Boulder non-profit is changing the lives of Ugandan women one bead at a time
Jewelry made from BeadforLife beads.
All photos by Kate Gibbons.
"I was so excited! I just got out of Spanish class and ran down the hallway to meet her. It's like meeting a rock star," says Stella Brown, an eighth-grader at Boulder's Horizon's K-8 School.
Brown was racing down the hall to meet Teddy Namuyiga -- not Taylor Swift. Namuyiga is one of two Ugandan woman who was brought to the United States last week by BeadforLife, as part of its national Opportunity Tour. The Boulder-based non-profit creates sustainable chances for impoverished women to lift themselves out of poverty by rolling beads for jewelry out of recycled paper -- and then selling them in North America and Europe.
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Namuyiga found herself in extreme poverty after the birth of her third child, who is deaf. She was accused of adultery by her husband, who wanted her to take the child to an orphanage. After she refused, he left her and their three children to fend for themselves.
For eight years, Namuyiga scrounged for work. She washed clothes, plowed land and made small handbags out of banana peels to come up with money to provide food, water and school fees for her children. In what she describes as "not a happy life," she earned less than a dollar a day.
Her life changed when a BeadforLife recruiter knocked on the door of her aunt's house, where she and her children were staying. The recruiter was going door-to-door to find individuals for the eighteen-month-long, apprentice-like program. Students are selected based on need, work ethic and entrepreneurial aptitude.
Namuyiga was one of fifty women chosen for her class, which began with a week-long training on how to roll beads, then was immediately followed by educational training.
"Our goal is not make beads forever, but to have them go on and start their own businesses," says Devin Hibbard, BeadforLife executive director and co-founder.
BeadforLife does not provide handouts but opportunities, education and skills, Hibbard points out. She stresses that not only bead-making, but counting and basic bookkeeping are the focus of the program, which has more than 1,000 graduates -- 74 percent of whom go on to start their own businesses.
Namuyiga shows the class how to roll beads.
Earning an average of $7 a day while in the program, beaders are paid in three ways. Mobile payments are made to their phones, deposits are made into personal savings accounts, and a payment is also made into a business fund for future entrepreneurial ventures.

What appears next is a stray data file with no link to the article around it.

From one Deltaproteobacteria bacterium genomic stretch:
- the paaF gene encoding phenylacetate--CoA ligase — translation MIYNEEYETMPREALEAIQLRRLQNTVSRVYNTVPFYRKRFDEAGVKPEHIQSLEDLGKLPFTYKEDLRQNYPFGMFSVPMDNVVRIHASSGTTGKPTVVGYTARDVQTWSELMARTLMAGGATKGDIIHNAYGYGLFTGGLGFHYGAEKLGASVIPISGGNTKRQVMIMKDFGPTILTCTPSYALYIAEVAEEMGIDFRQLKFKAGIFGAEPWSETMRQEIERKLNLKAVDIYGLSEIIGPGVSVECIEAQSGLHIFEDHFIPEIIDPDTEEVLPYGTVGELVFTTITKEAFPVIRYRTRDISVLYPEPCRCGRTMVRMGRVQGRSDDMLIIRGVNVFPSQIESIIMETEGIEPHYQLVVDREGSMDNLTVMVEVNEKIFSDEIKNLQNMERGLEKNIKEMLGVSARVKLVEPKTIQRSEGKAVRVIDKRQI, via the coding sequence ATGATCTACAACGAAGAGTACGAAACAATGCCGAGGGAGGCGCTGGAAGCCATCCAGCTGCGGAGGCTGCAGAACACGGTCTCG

Continue reading for more about BeadforLife. "I got all the business ideas from BeadforLife, and now I am a successful business woman," said Namuyiga, who purchased a water tank so that she could sell drinkable water year round and also owns 500 chickens, 10 pigs and two cows that provide eggs, pork and milk for her to sell. She's been so successful, she now has two employees to help her manage her businesses.
BeadforLife sells most of its products through bead parties, which is how Stella Brown became involved. She attended her first party at the age of eight. "My favorite part is knowing that little bead parties help so many people," Brown says. "It is such a little effort on my part, but makes such a huge impact for people in extreme poverty."
Brown, who has dedicated her yearlong, eighth-grade project to spreading the BeadforLife cause, has hosted four bead parties, taught an elementary-school class about Uganda, and raised nearly $2,000 for the organization.
When BeadforLife announced that its tour locations included Boulder, a visit to Brown's class was one of the first things added to the itinerary.
Namuyiga and Brown.
"The fact that Stella is only fourteen and is already teaching others about the 1.4 billion people living in extreme poverty is remarkable," Hibbard says. "Part of BeadforLife's mission is to educate future generations on how they can make a difference in global poverty right in their own backyards."
Namuyiga has been joined on the tour by fellow BeadforLife graduate Joan Ahimbisibwe; they're making stops in six cities, including Washington, New York City and San Francisco.
Namuyiga was thrilled when she found out she was coming to the United States for the tour. "So happy," she says. "It was the first time to step my feet outside of Uganda."
And while Namuyiga has been impressed with how clean this country is, and has been enjoying stops for ice cream, she has not lost sight of what she's here to do.
"I want you to be hard-working in life, never depend on someone," she told Brown's class. "Be job creators, not job seekers."
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